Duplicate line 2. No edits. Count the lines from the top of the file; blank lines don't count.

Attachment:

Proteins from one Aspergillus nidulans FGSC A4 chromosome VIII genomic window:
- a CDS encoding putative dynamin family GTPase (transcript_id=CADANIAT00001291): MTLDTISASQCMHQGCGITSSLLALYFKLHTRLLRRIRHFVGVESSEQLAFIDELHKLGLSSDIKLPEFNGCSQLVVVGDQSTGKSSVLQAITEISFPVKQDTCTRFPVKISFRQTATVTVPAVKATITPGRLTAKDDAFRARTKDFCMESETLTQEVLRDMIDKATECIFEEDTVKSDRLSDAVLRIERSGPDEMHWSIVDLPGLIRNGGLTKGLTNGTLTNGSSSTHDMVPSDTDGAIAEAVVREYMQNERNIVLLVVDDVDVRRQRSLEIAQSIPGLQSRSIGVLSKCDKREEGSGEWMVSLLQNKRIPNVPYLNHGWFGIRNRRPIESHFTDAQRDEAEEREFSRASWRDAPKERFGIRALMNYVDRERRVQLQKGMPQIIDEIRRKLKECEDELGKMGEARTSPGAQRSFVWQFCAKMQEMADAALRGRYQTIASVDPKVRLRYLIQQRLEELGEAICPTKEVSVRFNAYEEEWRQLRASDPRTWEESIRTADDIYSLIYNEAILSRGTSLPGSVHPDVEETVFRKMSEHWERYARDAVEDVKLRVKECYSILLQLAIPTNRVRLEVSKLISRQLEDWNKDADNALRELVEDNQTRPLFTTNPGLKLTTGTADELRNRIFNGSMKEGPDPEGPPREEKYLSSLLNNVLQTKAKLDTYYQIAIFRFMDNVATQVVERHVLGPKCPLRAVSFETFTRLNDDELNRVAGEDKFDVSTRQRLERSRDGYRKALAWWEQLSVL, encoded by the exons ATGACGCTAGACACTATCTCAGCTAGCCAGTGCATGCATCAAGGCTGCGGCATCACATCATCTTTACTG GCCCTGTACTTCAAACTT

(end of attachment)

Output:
- a CDS encoding putative dynamin family GTPase (transcript_id=CADANIAT00001291): MTLDTISASQCMHQGCGITSSLLALYFKLHTRLLRRIRHFVGVESSEQLAFIDELHKLGLSSDIKLPEFNGCSQLVVVGDQSTGKSSVLQAITEISFPVKQDTCTRFPVKISFRQTATVTVPAVKATITPGRLTAKDDAFRARTKDFCMESETLTQEVLRDMIDKATECIFEEDTVKSDRLSDAVLRIERSGPDEMHWSIVDLPGLIRNGGLTKGLTNGTLTNGSSSTHDMVPSDTDGAIAEAVVREYMQNERNIVLLVVDDVDVRRQRSLEIAQSIPGLQSRSIGVLSKCDKREEGSGEWMVSLLQNKRIPNVPYLNHGWFGIRNRRPIESHFTDAQRDEAEEREFSRASWRDAPKERFGIRALMNYVDRERRVQLQKGMPQIIDEIRRKLKECEDELGKMGEARTSPGAQRSFVWQFCAKMQEMADAALRGRYQTIASVDPKVRLRYLIQQRLEELGEAICPTKEVSVRFNAYEEEWRQLRASDPRTWEESIRTADDIYSLIYNEAILSRGTSLPGSVHPDVEETVFRKMSEHWERYARDAVEDVKLRVKECYSILLQLAIPTNRVRLEVSKLISRQLEDWNKDADNALRELVEDNQTRPLFTTNPGLKLTTGTADELRNRIFNGSMKEGPDPEGPPREEKYLSSLLNNVLQTKAKLDTYYQIAIFRFMDNVATQVVERHVLGPKCPLRAVSFETFTRLNDDELNRVAGEDKFDVSTRQRLERSRDGYRKALAWWEQLSVL, encoded by the exons ATGACGCTAGACACTATCTCAGCTAGCCAGTGCATGCATCAAGGCTGCGGCATCACATCATCTTTACTG GCCCTGTACTTCAAACTT